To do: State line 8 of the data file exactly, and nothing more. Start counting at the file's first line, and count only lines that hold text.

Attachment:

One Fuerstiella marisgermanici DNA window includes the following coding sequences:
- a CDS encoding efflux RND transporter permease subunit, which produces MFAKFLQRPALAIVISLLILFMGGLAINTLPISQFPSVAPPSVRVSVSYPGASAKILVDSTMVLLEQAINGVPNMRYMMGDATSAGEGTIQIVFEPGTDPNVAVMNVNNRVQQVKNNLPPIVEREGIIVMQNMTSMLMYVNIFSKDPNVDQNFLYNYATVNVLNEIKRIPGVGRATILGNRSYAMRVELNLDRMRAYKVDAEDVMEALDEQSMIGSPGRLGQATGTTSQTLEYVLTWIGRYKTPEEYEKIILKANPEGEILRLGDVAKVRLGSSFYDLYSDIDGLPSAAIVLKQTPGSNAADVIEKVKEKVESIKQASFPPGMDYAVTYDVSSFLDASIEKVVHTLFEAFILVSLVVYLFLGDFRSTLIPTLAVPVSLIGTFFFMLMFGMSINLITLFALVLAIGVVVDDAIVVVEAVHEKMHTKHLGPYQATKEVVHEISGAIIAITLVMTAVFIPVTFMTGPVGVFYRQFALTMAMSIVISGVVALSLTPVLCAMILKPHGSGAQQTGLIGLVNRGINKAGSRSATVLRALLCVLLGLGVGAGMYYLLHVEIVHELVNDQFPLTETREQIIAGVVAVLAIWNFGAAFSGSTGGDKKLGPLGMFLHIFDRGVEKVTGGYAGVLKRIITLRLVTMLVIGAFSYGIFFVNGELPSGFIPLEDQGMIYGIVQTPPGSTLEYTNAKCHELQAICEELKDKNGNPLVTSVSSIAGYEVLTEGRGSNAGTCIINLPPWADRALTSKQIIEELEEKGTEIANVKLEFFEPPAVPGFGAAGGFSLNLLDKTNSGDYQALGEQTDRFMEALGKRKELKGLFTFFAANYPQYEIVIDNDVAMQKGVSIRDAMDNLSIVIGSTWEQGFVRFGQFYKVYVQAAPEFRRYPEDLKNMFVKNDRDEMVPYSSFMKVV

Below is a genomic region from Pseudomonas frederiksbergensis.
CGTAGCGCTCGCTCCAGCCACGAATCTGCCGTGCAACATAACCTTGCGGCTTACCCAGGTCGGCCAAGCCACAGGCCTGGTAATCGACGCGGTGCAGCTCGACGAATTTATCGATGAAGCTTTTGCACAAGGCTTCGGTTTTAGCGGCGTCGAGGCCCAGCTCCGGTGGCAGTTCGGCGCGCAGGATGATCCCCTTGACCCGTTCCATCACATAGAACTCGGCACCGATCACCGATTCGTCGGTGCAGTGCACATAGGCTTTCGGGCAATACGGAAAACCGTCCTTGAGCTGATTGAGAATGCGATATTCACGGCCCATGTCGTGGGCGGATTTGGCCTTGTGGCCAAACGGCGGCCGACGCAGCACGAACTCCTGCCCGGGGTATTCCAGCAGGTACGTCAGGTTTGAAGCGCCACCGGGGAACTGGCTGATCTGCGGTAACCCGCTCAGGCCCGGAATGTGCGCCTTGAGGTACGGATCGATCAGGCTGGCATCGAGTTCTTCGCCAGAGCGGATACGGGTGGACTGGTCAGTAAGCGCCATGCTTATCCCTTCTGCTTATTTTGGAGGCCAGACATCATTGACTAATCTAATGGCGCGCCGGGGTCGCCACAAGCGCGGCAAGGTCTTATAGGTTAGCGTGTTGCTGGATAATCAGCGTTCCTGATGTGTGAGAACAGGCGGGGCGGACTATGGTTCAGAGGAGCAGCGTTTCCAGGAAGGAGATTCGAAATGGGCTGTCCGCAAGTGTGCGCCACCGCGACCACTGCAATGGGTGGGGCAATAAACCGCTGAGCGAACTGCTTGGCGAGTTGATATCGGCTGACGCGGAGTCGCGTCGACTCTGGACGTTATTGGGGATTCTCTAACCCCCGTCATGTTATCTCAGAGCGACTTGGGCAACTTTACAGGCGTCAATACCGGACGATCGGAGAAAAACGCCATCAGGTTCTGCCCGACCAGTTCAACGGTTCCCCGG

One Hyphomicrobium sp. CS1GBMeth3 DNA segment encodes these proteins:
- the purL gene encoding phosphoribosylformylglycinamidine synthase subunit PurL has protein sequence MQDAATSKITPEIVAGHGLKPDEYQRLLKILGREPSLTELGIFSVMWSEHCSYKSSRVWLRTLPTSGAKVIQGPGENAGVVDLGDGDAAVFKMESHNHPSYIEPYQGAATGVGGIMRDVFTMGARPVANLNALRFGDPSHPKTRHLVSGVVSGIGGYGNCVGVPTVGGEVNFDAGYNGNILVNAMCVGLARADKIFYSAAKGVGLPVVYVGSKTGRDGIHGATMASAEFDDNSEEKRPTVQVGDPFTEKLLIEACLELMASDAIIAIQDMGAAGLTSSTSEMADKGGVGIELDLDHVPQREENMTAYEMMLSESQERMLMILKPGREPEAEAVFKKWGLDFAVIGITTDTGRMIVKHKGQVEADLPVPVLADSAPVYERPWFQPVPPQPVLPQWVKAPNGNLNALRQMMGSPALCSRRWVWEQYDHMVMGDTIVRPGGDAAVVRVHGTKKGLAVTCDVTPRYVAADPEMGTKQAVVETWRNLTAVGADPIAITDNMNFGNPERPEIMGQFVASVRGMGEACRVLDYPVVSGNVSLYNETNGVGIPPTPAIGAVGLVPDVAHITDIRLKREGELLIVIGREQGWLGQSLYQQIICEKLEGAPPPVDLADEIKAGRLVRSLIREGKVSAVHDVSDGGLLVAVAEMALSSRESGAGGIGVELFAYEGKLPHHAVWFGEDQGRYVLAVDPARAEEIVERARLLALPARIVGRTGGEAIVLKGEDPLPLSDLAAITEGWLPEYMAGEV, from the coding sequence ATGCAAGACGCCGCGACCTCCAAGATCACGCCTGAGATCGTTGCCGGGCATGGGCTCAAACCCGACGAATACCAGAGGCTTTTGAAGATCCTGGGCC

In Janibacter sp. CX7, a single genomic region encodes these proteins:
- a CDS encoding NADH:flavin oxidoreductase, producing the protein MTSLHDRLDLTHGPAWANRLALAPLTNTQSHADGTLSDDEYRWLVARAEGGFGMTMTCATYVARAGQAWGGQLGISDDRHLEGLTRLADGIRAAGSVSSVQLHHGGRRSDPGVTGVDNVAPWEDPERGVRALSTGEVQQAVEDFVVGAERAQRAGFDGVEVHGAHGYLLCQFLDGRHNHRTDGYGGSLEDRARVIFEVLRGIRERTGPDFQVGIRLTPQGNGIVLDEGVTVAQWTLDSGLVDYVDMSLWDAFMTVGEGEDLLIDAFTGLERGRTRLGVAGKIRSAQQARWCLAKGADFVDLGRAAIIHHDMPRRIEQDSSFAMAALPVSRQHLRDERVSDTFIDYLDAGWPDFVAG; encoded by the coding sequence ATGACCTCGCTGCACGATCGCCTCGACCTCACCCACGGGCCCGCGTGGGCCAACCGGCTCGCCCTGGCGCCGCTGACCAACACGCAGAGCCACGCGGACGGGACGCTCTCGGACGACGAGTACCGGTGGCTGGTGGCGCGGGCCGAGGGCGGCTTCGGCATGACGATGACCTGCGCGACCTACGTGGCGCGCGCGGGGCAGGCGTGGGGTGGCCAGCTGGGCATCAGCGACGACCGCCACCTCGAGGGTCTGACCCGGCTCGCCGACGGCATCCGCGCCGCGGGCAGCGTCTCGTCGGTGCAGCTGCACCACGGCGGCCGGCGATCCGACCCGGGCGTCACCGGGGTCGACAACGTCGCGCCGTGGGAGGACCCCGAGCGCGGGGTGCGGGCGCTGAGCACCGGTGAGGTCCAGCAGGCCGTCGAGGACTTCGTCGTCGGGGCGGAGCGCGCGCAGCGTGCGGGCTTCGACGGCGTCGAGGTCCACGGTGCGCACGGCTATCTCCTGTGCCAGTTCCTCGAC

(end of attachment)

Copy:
- a CDS encoding NADH:flavin oxidoreductase, producing the protein MTSLHDRLDLTHGPAWANRLALAPLTNTQSHADGTLSDDEYRWLVARAEGGFGMTMTCATYVARAGQAWGGQLGISDDRHLEGLTRLADGIRAAGSVSSVQLHHGGRRSDPGVTGVDNVAPWEDPERGVRALSTGEVQQAVEDFVVGAERAQRAGFDGVEVHGAHGYLLCQFLDGRHNHRTDGYGGSLEDRARVIFEVLRGIRERTGPDFQVGIRLTPQGNGIVLDEGVTVAQWTLDSGLVDYVDMSLWDAFMTVGEGEDLLIDAFTGLERGRTRLGVAGKIRSAQQARWCLAKGADFVDLGRAAIIHHDMPRRIEQDSSFAMAALPVSRQHLRDERVSDTFIDYLDAGWPDFVAG; encoded by the coding sequence ATGACCTCGCTGCACGATCGCCTCGACCTCACCCACGGGCCCGCGTGGGCCAACCGGCTCGCCCTGGCGCCGCTGACCAACACGCAGAGCCACGCGGACGGGACGCTCTCGGACGACGAGTACCGGTGGCTGGTGGCGCGGGCCGAGGGCGGCTTCGGCATGACGATGACCTGCGCGACCTACGTGGCGCGCGCGGGGCAGGCGTGGGGTGGCCAGCTGGGCATCAGCGACGACCGCCACCTCGAGGGTCTGACCCGGCTCGCCGACGGCATCCGCGCCGCGGGCAGCGTCTCGTCGGTGCAGCTGCACCACGGCGGCCGGCGATCCGACCCGGGCGTCACCGGGGTCGACAACGTCGCGCCGTGGGAGGACCCCGAGCGCGGGGTGCGGGCGCTGAGCACCGGTGAGGTCCAGCAGGCCGTCGAGGACTTCGTCGTCGGGGCGGAGCGCGCGCAGCGTGCGGGCTTCGACGGCGTCGAGGTCCACGGTGCGCACGGCTATCTCCTGTGCCAGTTCCTCGAC